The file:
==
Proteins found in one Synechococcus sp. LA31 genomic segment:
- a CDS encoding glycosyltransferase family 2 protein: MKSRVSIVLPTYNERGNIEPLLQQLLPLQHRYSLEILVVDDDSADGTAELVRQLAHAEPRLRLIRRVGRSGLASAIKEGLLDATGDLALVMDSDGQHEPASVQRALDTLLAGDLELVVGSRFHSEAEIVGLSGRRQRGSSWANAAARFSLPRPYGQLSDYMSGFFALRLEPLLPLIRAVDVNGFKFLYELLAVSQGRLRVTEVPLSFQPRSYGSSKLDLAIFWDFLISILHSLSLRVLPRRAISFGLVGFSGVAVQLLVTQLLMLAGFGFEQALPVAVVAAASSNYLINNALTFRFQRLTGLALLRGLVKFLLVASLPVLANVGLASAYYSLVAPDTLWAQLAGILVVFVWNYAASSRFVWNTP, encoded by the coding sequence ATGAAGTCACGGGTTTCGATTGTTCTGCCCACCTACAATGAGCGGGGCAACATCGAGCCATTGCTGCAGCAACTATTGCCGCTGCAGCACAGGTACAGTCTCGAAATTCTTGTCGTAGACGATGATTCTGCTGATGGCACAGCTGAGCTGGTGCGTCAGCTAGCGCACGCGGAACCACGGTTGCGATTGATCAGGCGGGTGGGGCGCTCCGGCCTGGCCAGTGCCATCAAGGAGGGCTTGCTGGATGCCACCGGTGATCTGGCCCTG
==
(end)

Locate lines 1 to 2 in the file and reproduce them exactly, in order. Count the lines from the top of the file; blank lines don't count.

Proteins found in one Synechococcus sp. LA31 genomic segment:
- a CDS encoding glycosyltransferase family 2 protein: MKSRVSIVLPTYNERGNIEPLLQQLLPLQHRYSLEILVVDDDSADGTAELVRQLAHAEPRLRLIRRVGRSGLASAIKEGLLDATGDLALVMDSDGQHEPASVQRALDTLLAGDLELVVGSRFHSEAEIVGLSGRRQRGSSWANAAARFSLPRPYGQLSDYMSGFFALRLEPLLPLIRAVDVNGFKFLYELLAVSQGRLRVTEVPLSFQPRSYGSSKLDLAIFWDFLISILHSLSLRVLPRRAISFGLVGFSGVAVQLLVTQLLMLAGFGFEQALPVAVVAAASSNYLINNALTFRFQRLTGLALLRGLVKFLLVASLPVLANVGLASAYYSLVAPDTLWAQLAGILVVFVWNYAASSRFVWNTP, encoded by the coding sequence ATGAAGTCACGGGTTTCGATTGTTCTGCCCACCTACAATGAGCGGGGCAACATCGAGCCATTGCTGCAGCAACTATTGCCGCTGCAGCACAGGTACAGTCTCGAAATTCTTGTCGTAGACGATGATTCTGCTGATGGCACAGCTGAGCTGGTGCGTCAGCTAGCGCACGCGGAACCACGGTTGCGATTGATCAGGCGGGTGGGGCGCTCCGGCCTGGCCAGTGCCATCAAGGAGGGCTTGCTGGATGCCACCGGTGATCTGGCCCTG